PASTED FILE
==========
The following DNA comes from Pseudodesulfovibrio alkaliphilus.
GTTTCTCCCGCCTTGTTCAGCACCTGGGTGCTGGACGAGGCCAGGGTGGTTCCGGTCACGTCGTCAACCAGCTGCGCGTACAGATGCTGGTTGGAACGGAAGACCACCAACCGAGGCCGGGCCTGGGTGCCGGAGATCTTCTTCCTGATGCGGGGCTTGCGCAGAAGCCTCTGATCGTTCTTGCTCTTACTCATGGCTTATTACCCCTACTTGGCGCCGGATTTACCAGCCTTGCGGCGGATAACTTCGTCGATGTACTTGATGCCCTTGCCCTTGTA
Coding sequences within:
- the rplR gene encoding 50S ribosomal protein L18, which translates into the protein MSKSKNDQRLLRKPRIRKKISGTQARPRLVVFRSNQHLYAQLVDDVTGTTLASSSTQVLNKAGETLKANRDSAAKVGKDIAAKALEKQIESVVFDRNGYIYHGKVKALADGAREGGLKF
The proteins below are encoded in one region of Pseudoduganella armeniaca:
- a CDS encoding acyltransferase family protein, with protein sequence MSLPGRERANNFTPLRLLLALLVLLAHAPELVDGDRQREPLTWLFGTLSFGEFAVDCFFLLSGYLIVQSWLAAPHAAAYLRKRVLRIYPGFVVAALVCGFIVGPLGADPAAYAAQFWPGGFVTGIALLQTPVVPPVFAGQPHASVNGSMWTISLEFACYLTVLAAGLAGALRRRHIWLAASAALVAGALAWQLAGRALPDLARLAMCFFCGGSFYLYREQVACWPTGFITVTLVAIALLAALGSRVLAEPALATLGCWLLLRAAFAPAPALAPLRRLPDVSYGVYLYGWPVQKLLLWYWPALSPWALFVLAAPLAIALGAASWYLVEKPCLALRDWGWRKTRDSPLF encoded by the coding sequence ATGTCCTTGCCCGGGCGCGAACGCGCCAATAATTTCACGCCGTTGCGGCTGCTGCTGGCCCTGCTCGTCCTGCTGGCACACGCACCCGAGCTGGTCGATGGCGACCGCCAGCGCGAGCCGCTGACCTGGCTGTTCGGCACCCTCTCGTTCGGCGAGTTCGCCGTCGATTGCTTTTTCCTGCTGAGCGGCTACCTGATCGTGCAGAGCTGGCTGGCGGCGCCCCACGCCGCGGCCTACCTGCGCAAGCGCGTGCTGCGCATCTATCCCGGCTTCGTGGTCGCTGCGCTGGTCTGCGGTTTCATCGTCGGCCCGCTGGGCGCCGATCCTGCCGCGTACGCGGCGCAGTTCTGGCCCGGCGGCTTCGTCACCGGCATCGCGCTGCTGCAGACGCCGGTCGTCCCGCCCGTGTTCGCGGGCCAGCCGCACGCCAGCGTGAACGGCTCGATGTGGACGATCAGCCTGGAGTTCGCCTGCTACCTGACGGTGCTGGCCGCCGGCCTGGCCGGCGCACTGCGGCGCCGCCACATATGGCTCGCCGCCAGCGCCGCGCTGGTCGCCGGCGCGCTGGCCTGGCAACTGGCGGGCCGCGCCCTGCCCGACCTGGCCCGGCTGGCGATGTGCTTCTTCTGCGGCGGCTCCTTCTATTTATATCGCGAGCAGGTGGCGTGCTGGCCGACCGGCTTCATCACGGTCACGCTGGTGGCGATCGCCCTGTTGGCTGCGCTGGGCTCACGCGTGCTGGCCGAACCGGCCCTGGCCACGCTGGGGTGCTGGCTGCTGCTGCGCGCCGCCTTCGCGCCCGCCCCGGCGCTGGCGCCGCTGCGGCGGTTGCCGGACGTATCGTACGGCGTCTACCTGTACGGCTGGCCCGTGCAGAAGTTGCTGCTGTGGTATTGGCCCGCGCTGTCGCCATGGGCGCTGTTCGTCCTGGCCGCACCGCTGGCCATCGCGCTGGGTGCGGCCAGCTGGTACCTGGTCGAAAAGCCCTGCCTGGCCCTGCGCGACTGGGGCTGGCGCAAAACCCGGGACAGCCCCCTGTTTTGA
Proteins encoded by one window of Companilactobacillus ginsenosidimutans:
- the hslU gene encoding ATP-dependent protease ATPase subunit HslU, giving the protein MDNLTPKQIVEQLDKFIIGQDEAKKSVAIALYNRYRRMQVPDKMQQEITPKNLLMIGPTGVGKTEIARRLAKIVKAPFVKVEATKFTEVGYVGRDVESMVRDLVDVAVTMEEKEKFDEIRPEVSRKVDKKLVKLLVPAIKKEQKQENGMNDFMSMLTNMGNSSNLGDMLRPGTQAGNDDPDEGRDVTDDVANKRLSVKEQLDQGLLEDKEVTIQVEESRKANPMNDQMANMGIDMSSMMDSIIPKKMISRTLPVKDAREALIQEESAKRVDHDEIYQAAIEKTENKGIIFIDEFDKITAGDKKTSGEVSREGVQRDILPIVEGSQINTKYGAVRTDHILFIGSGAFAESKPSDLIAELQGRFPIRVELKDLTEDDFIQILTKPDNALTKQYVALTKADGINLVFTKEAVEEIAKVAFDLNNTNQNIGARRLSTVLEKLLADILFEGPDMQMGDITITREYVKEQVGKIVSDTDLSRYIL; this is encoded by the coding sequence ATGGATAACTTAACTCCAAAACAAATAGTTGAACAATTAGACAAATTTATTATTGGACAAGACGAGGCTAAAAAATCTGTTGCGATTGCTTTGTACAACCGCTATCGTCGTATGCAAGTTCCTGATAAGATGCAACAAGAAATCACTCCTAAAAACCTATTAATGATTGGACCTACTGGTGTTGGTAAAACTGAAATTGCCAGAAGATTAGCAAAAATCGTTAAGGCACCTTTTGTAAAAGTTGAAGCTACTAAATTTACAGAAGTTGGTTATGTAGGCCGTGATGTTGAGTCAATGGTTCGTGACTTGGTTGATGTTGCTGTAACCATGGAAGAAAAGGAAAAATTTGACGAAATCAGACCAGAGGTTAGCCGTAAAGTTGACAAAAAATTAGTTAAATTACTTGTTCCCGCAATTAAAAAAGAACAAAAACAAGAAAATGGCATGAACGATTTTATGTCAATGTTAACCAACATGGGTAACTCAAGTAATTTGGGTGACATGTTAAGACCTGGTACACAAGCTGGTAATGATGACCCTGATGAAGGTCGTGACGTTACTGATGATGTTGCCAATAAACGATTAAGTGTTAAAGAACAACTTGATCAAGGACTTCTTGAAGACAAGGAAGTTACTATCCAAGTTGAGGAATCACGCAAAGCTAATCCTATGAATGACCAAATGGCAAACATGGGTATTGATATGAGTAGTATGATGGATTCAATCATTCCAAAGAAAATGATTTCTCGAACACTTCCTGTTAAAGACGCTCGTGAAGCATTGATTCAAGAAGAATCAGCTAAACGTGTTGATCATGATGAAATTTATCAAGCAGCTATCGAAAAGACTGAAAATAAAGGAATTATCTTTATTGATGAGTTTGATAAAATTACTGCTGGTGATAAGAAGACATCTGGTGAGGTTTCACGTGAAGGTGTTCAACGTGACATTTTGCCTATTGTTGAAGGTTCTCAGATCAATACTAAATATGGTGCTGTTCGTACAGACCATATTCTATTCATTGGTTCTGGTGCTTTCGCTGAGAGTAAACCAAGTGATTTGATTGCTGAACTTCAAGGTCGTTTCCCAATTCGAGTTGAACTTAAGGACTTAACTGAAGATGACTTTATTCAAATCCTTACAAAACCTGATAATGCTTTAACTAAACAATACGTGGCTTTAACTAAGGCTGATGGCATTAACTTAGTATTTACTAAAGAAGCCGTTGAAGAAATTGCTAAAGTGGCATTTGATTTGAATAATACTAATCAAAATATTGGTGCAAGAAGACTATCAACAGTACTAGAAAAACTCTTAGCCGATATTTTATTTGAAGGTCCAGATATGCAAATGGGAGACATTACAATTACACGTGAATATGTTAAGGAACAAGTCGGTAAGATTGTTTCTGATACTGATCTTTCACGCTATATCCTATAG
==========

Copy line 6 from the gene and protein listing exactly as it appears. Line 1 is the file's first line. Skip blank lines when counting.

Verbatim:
- a CDS encoding acyltransferase family protein, with protein sequence MSLPGRERANNFTPLRLLLALLVLLAHAPELVDGDRQREPLTWLFGTLSFGEFAVDCFFLLSGYLIVQSWLAAPHAAAYLRKRVLRIYPGFVVAALVCGFIVGPLGADPAAYAAQFWPGGFVTGIALLQTPVVPPVFAGQPHASVNGSMWTISLEFACYLTVLAAGLAGALRRRHIWLAASAALVAGALAWQLAGRALPDLARLAMCFFCGGSFYLYREQVACWPTGFITVTLVAIALLAALGSRVLAEPALATLGCWLLLRAAFAPAPALAPLRRLPDVSYGVYLYGWPVQKLLLWYWPALSPWALFVLAAPLAIALGAASWYLVEKPCLALRDWGWRKTRDSPLF encoded by the coding sequence ATGTCCTTGCCCGGGCGCGAACGCGCCAATAATTTCACGCCGTTGCGGCTGCTGCTGGCCCTGCTCGTCCTGCTGGCACACGCACCCGAGCTGGTCGATGGCGACCGCCAGCGCGAGCCGCTGACCTGGCTGTTCGGCACCCTCTCGTTCGGCGAGTTCGCCGTCGATTGCTTTTTCCTGCTGAGCGGCTACCTGATCGTGCAGAGCTGGCTGGCGGCGCCCCACGCCGCGGCCTACCTGCGCAAGCGCGTGCTGCGCATCTATCCCGGCTTCGTGGTCGCTGCGCTGGTCTGCGGTTTCATCGTCGGCCCGCTGGGCGCCGATCCTGCCGCGTACGCGGCGCAGTTCTGGCCCGGCGGCTTCGTCACCGGCATCGCGCTGCTGCAGACGCCGGTCGTCCCGCCCGTGTTCGCGGGCCAGCCGCACGCCAGCGTGAACGGCTCGATGTGGACGATCAGCCTGGAGTTCGCCTGCTACCTGACGGTGCTGGCCGCCGGCCTGGCCGGCGCACTGCGGCGCCGCCACATATGGCTCGCCGCCAGCGCCGCGCTGGTCGCCGGCGCGCTGGCCTGGCAACTGGCGGGCCGCGCCCTGCCCGACCTGGCCCGGCTGGCGATGTGCTTCTTCTGCGGCGGCTCCTTCTATTTATATCGCGAGCAGGTGGCGTGCTGGCCGACCGGCTTCATCACGGTCACGCTGGTGGCGATCGCCCTGTTGGCTGCGCTGGGCTCACGCGTGCTGGCCGAACCGGCCCTGGCCACGCTGGGGTGCTGGCTGCTGCTGCGCGCCGCCTTCGCGCCCGCCCCGGCGCTGGCGCCGCTGCGGCGGTTGCCGGACGTATCGTACGGCGTCTACCTGTACGGCTGGCCCGTGCAGAAGTTGCTGCTGTGGTATTGGCCCGCGCTGTCGCCATGGGCGCTGTTCGTCCTGGCCGCACCGCTGGCCATCGCGCTGGGTGCGGCCAGCTGGTACCTGGTCGAAAAGCCCTGCCTGGCCCTGCGCGACTGGGGCTGGCGCAAAACCCGGGACAGCCCCCTGTTTTGA